Creative positioning is essentially the art of expressing a differentiating idea while, at the same time, standing out in a cluttered media landscape. Before we begin grading others, it's time for a pop quiz.

Name your ten most memorable recent advertisements.

Top five? Can you remember any? And, if you can, can you recall what product or service they were trying to promote?

One more question. did any of the ads prompt you to respond?

While it's true that ads are often more entertaining than they've ever been, it's also true that the majority have no relevance to the product or service they're trying to sell. It's the "I remember the commercial, but not the brand" conundrum.

Advertisements also seem to be getting more extreme. in their humor, in their sexual innuendo, in their technical artistry. attempting to cut through all the media clutter for a tiny piece of your memory.

But, which are successful? Likely, those that utilized creative positioning as their strategy to stand for something relevant and significant in a consumer's mind, and stand out from the marketing mess that pollutes the media.

The successes differentiate their brand by thrusting a stake in the ground and proclaiming, "We represent this to consumers, and nothing else!" That's positioning. And executing it is creative positioning.

Below are some examples of good and bad creative positioning, organized by industry:

Personal Computing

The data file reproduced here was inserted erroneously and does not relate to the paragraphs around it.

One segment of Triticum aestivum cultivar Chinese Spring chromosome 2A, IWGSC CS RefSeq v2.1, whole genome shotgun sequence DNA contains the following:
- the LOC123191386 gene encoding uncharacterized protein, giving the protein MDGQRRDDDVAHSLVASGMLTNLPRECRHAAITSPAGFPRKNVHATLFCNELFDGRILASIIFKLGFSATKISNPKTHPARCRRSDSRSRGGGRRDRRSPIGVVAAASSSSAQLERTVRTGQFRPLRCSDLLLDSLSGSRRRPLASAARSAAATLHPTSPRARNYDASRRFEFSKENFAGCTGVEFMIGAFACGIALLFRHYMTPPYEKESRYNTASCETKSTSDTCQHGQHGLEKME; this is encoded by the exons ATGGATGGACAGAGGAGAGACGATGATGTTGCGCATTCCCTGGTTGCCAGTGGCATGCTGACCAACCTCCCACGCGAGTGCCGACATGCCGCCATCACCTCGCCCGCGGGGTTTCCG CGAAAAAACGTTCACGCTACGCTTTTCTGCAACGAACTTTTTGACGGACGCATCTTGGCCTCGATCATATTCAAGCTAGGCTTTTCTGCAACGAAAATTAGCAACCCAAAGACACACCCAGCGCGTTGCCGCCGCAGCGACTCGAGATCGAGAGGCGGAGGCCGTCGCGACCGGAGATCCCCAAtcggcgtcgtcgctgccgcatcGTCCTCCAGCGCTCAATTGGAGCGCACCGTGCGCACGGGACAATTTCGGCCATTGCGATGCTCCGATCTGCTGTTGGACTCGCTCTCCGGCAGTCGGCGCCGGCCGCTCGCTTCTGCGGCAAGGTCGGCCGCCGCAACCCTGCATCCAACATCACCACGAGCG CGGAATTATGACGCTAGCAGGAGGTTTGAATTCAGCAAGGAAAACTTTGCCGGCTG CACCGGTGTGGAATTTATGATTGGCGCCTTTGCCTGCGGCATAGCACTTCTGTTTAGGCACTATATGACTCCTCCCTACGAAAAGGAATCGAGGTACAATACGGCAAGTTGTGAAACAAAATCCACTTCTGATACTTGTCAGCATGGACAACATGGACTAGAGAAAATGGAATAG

Compare Apple with Microsoft. Both used humor in their creative executions, but the "Mac vs. PC" ads perfectly portray the position creatively - "If you want to be cool and hip, you should own a Macintosh." It's easy to identify with that, no matter your age.

Now, try to recall what Jerry Seinfeld and Bill Gates were trying to communicate with Microsoft. Some inane banter and a little butt-wiggling by Bill. Did anyone have a clue as to what their message was? Or position? Ten million dollars wasted, and the commercials pulled from the air.

Creative Positioning Grades: Apple - A; Microsoft - F

Online Stock Trading
Here's an example of two competitors actually doing a good job of revealing their position creatively in their ads. E*TRADE uses a talking baby to humorously show that online trading is so easy, a baby can do it.

Charles Schwab's uniquely stylized "Talk to Chuck" testimonials say they're all about personal customer service.

Different positions. Different creative executions. Both done well.

The only issue with the Schwab ads is that the posterized animation effect done on the testimonials diminishes the authenticity of their message a bit for the sake of glitzy production. But, in my view, the positioning message still comes through.

Creative Positioning Grades:  E*TRADE - A; Charles Schwab - B-

Automotive
Okay, here's a challenging one. What is Volkswagen trying to communicate in their ads with Brooke Shields? In the ads, she harasses potential Routan buyers by trying to convince them they got pregnant for the sake of German engineering.

If you were confused, you weren't alone.

Creative Positioning Grades: Volkswagen - D

Jeff Monter is Innis Maggiore's Principal Creative Services